“States still must give standardized tests this year, Biden Administration announces.” — Education Week, 2/22/21

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“Laura! Mary! Carrie! Time for school!” Pa shouted, the merry twinkle in his eye alerting Laura that something either very good or very dangerous was up. With Pa you just never knew.

“But Pa,” Laura replied, “the scarlet fever is raging through our town. If we go to school, we may contract it. By the way, Mary seems a bit off this morning.”

Pa brushed Laura’s concerns aside. “Now listen, Half-Pint, this is a big day — you got an important test. No Ingalls is gonna let the threat of the sniffles get in the way of taking an examination that will determine whether or not you advance to the 5th grade.”

Laura considered this and then, with a boldness that surprised even herself, said, “But Pa, I’m not sure I’ll be able to concentrate. Besides, we’ve been mostly learning from home ever since the outbreak. And Ma, well, she’s a great butter churner and all, but her math skills don’t extend beyond the second grade. No offense, Ma.”

“None taken,” Ma murmured as she nursed the baby while cooking breakfast, hanging out the laundry, and knitting a scarf.

“No excuses! Now scoot!” yelled Pa. “The School Commissioner says the test is on! Debilitating fever or no debilitating fever.”

Laura mulled this over. “It just don’t seem fair to be testing children when their education has been interrupted — as evidenced by my recent use of the word ‘don’t’ instead of ‘doesn’t’ in the earlier part of this sentence. Not to mention the danger of transmission with 43 children and Miss Beadle packed into a one-room schoolhouse the size of Mr. Hanson’s woodshed.”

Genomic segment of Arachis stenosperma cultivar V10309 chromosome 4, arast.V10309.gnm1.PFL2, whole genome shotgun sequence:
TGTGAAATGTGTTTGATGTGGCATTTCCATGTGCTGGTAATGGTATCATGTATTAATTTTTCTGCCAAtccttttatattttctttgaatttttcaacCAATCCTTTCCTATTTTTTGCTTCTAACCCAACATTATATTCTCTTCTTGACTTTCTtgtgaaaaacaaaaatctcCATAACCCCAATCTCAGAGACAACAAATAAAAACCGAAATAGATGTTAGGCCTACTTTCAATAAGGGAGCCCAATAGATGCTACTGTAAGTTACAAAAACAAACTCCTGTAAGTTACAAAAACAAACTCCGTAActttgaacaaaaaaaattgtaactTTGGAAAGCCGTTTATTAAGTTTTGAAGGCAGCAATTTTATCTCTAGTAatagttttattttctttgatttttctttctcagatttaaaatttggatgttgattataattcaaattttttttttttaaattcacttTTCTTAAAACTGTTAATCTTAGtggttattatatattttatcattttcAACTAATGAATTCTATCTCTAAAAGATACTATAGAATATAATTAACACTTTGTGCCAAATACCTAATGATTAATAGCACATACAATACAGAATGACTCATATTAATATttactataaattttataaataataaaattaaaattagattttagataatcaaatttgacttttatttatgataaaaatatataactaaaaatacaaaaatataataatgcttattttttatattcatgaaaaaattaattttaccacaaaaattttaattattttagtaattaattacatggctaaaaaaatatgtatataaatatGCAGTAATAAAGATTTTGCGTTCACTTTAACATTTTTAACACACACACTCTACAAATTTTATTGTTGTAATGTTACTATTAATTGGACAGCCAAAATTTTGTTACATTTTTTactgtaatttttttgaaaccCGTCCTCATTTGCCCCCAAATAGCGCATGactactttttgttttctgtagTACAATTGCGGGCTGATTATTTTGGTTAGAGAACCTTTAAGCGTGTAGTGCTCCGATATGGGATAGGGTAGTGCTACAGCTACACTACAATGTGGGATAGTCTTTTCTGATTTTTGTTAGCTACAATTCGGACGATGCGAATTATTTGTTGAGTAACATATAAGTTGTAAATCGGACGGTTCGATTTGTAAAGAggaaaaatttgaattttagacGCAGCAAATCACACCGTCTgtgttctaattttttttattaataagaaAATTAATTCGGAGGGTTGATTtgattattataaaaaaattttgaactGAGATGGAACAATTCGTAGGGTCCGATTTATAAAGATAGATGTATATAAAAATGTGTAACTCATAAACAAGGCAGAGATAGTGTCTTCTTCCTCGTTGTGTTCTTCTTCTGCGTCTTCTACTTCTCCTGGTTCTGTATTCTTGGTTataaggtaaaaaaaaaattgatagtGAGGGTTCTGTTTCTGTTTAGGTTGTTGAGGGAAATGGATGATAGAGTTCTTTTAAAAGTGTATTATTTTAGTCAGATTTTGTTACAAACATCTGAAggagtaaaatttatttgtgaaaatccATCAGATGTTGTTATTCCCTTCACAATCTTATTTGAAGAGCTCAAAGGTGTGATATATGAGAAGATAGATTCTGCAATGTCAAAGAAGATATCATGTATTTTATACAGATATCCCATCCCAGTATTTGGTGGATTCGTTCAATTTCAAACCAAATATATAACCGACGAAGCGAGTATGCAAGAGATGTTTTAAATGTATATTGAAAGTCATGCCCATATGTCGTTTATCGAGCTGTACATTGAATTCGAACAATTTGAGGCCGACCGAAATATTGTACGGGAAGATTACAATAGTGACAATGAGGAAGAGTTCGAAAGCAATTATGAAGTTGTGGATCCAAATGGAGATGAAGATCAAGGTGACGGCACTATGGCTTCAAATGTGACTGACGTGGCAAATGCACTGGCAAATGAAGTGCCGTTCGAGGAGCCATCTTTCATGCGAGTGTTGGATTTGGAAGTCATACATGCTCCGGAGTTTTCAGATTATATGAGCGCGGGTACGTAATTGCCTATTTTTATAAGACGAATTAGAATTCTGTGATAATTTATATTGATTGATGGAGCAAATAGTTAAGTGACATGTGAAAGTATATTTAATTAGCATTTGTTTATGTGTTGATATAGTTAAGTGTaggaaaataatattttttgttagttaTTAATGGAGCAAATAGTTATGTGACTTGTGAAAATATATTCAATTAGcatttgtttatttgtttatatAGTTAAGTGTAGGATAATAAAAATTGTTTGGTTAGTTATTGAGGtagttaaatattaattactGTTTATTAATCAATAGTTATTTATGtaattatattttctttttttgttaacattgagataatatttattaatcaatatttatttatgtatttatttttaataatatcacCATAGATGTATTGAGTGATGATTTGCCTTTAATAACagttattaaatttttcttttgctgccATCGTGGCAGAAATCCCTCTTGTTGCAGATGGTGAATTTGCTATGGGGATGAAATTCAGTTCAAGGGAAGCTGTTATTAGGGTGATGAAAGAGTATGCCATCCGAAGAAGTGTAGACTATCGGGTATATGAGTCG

“I don’t make the rules; I just follow the ones I want,” Pa chuckled. He always appreciated his own displays of wit. “Isn’t that right, Caroline?”

“Yes indeed, Charles,” Ma replied softly as she burped the baby, canned the peaches, swept the dirt floor, white-washed the walls, and chopped the wood.

“But Pa,” Laura ventured, “don’t you think you and the other parents — the Olesons, the Edwards — could get together and pressure the School Commissioner to suspend these high-stakes tests, at least until we can catch up on our learning so’s to stand more than a snowball’s chance in hell of passing ’em? Here’s a thought: Maybe we don’t need these tests at all.”

Pa dismissed Laura’s bright idea and began to play his fiddle.

Undeterred, Laura continued, “Not to be disrespectful, but you and the Commissioner insisting we carry on with the normal activities of life in the middle of a health crisis, well, it gives me pause. Surely you don’t wish to see me fail this test — the potential impact resulting, for me, in a lifetime of academic ignominy.”

“That’s some fancy-pants vocabulary for a quasi-homeschooler with a household appliance for a schoolmarm,” Pa said admiringly. “No offense, Caroline.”

“You’re an asshole, Charles,” Ma quietly observed as she rocked the baby while skinning a porcupine, slamming her fist through the window, thrusting her head into the wood stove, and packing her bags.

Pa became thoughtful. Hope rose in Laura as she sensed her words had caused him to reflect upon the impact of his decision to send her to school during an epidemic to take a test certain to crush her self-esteem.

But as usual, Pa had the last word. “No Ingalls is gonna use logic to reasonably ask me to reconsider what’s best for you young’uns. Now stop your jaw-flapping and get to school. The blizzards only just started!”

With a deep sigh, Laura wrapped herself in her freshly knit scarf, threw her snow shawl over her shoulders, and trudged off to school.